I guess I am as guilty of this as anyone, when you talk about Toby Jepson, its usually with the words “former Little Angels and current Wayward Sons frontman” attached. That, though is only a bit of the story with him.
I suppose, too, that it’s a compliment. Few bands have broken through the way Little Angels did – or meant as much to me personally – and few bands currently are as good as Wayward Sons, but its all too easy to neglect the other things he’s done.
See, for my money, Jepson is one of more underrated artists we’ve ever had. I was going to put rock star, except he’s not. He’s just one of those annoying people who’s just great at everything he does, even his podcast series last year was fabulous. And I met him once. We turned up at a gig together at the same time – I’ve told this story before – he pulled up in his car at the same time as me, and bear in mind the fella is something of a hero to me, there was a cheery “alright mate?” as he got his acoustic out off the backseat and we strolled in together, chatting. I should point out that he was opening for FM that night too.
The point of this is to say that “Viewfinder” needed doing, because it (partly) fills in the gaps between the “former Little Angels” and “current Wayward Sons” bits, because he and his friend Nigel Crooks (something of an archivist for Jepson and at the helm of the recent re-release of “Ignorance Is Bliss”) have got together these 20 songs.
Four are unreleased, so we’ll start there, because in many ways they encapsulate all that is brilliant about this. “Little Bird” will be recognisable perhaps, because it has a Little Angels flavour (it could have sat on a later album of theirs) but the others show the breadth of his skill. “Overwhelming Me” is a full on piano ballad. There was always this side to him (I Ain’t Gonna Cry” for example) but this one has a real 70s touch. Watching some Elton John stuff on TV the other night, I was struck how much this sounded like one of his.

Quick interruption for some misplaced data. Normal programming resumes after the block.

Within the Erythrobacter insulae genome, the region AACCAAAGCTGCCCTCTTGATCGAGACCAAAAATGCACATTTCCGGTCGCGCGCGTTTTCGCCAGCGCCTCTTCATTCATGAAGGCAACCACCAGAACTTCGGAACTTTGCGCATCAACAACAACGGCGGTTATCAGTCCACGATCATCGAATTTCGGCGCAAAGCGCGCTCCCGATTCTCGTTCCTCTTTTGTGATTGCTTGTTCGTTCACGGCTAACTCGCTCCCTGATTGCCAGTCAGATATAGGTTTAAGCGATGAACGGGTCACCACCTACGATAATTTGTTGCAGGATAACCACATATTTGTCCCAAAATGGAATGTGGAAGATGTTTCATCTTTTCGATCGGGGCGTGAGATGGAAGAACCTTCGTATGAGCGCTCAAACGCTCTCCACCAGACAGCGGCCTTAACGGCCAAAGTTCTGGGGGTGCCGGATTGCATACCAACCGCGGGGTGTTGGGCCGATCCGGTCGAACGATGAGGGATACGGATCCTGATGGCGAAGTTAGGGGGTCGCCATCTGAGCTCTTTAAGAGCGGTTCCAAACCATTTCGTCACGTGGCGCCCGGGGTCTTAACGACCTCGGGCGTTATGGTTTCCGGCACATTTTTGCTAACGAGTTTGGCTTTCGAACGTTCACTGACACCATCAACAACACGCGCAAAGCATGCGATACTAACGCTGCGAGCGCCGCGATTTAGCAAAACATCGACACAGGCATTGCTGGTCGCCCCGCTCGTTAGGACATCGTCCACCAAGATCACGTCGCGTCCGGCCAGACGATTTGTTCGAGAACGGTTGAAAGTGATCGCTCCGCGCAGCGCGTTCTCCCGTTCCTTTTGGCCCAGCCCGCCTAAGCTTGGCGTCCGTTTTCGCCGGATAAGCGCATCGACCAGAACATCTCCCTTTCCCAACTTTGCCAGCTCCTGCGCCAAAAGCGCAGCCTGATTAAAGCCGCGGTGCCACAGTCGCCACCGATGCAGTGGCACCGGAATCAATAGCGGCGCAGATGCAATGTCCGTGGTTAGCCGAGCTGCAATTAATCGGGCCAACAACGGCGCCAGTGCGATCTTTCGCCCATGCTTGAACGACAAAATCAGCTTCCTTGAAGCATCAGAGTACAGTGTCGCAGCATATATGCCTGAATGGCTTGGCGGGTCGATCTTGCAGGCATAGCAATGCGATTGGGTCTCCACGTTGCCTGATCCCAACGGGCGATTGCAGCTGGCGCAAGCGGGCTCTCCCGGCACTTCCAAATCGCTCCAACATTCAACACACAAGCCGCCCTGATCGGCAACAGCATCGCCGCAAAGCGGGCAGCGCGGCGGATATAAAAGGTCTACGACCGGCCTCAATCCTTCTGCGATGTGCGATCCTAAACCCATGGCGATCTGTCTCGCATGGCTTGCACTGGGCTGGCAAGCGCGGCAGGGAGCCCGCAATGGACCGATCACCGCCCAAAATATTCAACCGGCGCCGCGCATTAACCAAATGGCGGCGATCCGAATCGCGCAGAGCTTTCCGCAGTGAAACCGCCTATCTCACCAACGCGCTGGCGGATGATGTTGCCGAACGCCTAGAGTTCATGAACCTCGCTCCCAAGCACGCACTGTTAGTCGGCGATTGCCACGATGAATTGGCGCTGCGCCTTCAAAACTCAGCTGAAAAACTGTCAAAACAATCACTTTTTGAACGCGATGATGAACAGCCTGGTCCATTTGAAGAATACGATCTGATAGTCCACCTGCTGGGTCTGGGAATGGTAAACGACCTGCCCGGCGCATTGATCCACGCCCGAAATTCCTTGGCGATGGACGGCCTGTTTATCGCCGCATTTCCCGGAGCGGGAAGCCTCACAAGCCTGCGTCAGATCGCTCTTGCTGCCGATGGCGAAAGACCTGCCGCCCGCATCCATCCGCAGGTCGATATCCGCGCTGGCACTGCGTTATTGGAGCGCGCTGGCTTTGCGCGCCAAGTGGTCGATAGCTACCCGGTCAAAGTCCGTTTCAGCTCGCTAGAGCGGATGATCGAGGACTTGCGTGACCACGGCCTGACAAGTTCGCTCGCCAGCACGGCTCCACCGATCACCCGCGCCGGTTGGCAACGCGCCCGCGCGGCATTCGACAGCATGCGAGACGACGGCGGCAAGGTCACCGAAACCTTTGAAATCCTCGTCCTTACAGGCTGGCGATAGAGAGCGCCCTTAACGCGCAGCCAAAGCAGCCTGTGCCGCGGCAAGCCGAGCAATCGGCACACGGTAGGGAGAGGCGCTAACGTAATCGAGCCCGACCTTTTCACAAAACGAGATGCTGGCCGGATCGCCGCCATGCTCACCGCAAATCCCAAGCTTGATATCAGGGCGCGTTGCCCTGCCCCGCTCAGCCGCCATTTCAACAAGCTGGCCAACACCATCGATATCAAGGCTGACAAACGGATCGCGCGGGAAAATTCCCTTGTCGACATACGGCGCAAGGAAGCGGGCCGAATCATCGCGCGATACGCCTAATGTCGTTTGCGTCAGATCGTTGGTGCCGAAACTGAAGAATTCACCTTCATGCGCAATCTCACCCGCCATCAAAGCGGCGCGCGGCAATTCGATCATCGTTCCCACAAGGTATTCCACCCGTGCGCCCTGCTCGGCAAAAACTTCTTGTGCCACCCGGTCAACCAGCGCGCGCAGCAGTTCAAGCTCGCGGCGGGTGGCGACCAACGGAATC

It is, “Losing Side” though, that grabbed me most. A similar vibe to something Springsteen would have done on “The River” it would have been criminal if this hadn’t been put out (and in the notes Jepson alludes to why – a lack of interest in tech and bad advice, essentially). The last of the “new” quartet, is “Picking Up The Pieces”, and it has a flavour of late 90s indie about it, big and swaggering, its tempting to imagine its soaring chorus in an arena.
The sad fact – bluntly – is that the other 16 might be “new” to most too. Which is why ”Viewfinder” is so important. There are some gems here. The abrasive opener “Better Off Dead”, or a personal favourite of mine “Unwind” which is pop punk until the very moment it gets to that Jepson scream (you know the one).
Or “Back In The Day” which looks back on “fame” with an interesting glance “they sang the chorus. Hip, hip, hip hurrah” he almost spits. He’s a clever, witty and articulate songwriter too, “Dear Mama” is awash with organ, “When Will We Learn” does a Beatles thing and the title track has a proper funky flavour.
That is merely a snapshot, because across these 20 songs – almost 80 minutes of material – whatever it does and wherever the work goes, it still got the mark of TJ quality on it. The pure rock n roll of “Motivated” (always one of my favourites of his simply for the line “you best be minding your bee’s wax honey”) or the acoustic led “Raising My Own Hell” deserved to be huge.
There’s even a stab at folk with “Four Letter Word” (even if I can’t get past the fact that I always want to sing “I Want To Know What Love Is” over the verse and I HATE Foreigner ……) and a touch of pop on “Weight Of The World” (and if we go back to his very first project after LA split, it sounded like this) before the previously released stuff ends with the epic sounding “Just No Way”.
Jepson himself says that the collection is called what it is because its always been his job as a songwriter to “find a view”. Here’s mine, for what its worth. These are the works of a truly brilliant artist. One who deserved – and still deserves – so much more, but who might be delighted and contented with all he has done anyway.